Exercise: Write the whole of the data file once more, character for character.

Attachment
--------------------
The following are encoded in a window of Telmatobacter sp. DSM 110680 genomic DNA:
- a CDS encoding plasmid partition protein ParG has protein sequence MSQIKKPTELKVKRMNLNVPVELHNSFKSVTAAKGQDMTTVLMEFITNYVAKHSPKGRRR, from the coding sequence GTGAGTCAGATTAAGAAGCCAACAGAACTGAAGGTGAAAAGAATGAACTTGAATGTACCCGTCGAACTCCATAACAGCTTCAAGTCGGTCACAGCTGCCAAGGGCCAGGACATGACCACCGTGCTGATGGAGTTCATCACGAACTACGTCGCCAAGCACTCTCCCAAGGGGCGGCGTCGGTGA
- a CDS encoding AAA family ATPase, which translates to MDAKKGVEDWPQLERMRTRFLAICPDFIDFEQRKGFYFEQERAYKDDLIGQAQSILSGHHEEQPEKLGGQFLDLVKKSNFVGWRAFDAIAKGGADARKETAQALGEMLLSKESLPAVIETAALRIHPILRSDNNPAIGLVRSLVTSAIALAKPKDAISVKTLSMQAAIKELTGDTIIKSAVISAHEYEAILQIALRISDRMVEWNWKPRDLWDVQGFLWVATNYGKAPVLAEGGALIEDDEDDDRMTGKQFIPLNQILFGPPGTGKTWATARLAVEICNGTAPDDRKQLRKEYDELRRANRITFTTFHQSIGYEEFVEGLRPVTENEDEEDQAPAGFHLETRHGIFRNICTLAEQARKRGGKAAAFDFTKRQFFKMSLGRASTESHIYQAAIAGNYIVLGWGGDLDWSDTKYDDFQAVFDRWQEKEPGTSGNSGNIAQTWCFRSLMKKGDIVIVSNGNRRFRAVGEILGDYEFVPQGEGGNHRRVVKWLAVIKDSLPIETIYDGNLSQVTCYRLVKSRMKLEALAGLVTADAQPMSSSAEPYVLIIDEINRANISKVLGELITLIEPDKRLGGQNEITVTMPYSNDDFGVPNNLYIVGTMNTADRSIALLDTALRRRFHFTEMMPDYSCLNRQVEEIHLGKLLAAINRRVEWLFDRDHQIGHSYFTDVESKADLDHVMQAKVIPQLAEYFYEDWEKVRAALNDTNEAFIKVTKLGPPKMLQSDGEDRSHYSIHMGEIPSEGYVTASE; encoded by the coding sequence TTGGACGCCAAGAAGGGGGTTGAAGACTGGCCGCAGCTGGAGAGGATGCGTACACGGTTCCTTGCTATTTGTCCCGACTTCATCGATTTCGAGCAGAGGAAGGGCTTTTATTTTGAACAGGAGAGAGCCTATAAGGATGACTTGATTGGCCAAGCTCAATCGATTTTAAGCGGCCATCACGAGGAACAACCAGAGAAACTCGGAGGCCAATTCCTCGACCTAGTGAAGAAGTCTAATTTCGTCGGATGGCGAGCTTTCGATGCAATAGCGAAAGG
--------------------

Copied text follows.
The following are encoded in a window of Telmatobacter sp. DSM 110680 genomic DNA:
- a CDS encoding plasmid partition protein ParG has protein sequence MSQIKKPTELKVKRMNLNVPVELHNSFKSVTAAKGQDMTTVLMEFITNYVAKHSPKGRRR, from the coding sequence GTGAGTCAGATTAAGAAGCCAACAGAACTGAAGGTGAAAAGAATGAACTTGAATGTACCCGTCGAACTCCATAACAGCTTCAAGTCGGTCACAGCTGCCAAGGGCCAGGACATGACCACCGTGCTGATGGAGTTCATCACGAACTACGTCGCCAAGCACTCTCCCAAGGGGCGGCGTCGGTGA
- a CDS encoding AAA family ATPase, which translates to MDAKKGVEDWPQLERMRTRFLAICPDFIDFEQRKGFYFEQERAYKDDLIGQAQSILSGHHEEQPEKLGGQFLDLVKKSNFVGWRAFDAIAKGGADARKETAQALGEMLLSKESLPAVIETAALRIHPILRSDNNPAIGLVRSLVTSAIALAKPKDAISVKTLSMQAAIKELTGDTIIKSAVISAHEYEAILQIALRISDRMVEWNWKPRDLWDVQGFLWVATNYGKAPVLAEGGALIEDDEDDDRMTGKQFIPLNQILFGPPGTGKTWATARLAVEICNGTAPDDRKQLRKEYDELRRANRITFTTFHQSIGYEEFVEGLRPVTENEDEEDQAPAGFHLETRHGIFRNICTLAEQARKRGGKAAAFDFTKRQFFKMSLGRASTESHIYQAAIAGNYIVLGWGGDLDWSDTKYDDFQAVFDRWQEKEPGTSGNSGNIAQTWCFRSLMKKGDIVIVSNGNRRFRAVGEILGDYEFVPQGEGGNHRRVVKWLAVIKDSLPIETIYDGNLSQVTCYRLVKSRMKLEALAGLVTADAQPMSSSAEPYVLIIDEINRANISKVLGELITLIEPDKRLGGQNEITVTMPYSNDDFGVPNNLYIVGTMNTADRSIALLDTALRRRFHFTEMMPDYSCLNRQVEEIHLGKLLAAINRRVEWLFDRDHQIGHSYFTDVESKADLDHVMQAKVIPQLAEYFYEDWEKVRAALNDTNEAFIKVTKLGPPKMLQSDGEDRSHYSIHMGEIPSEGYVTASE; encoded by the coding sequence TTGGACGCCAAGAAGGGGGTTGAAGACTGGCCGCAGCTGGAGAGGATGCGTACACGGTTCCTTGCTATTTGTCCCGACTTCATCGATTTCGAGCAGAGGAAGGGCTTTTATTTTGAACAGGAGAGAGCCTATAAGGATGACTTGATTGGCCAAGCTCAATCGATTTTAAGCGGCCATCACGAGGAACAACCAGAGAAACTCGGAGGCCAATTCCTCGACCTAGTGAAGAAGTCTAATTTCGTCGGATGGCGAGCTTTCGATGCAATAGCGAAAGG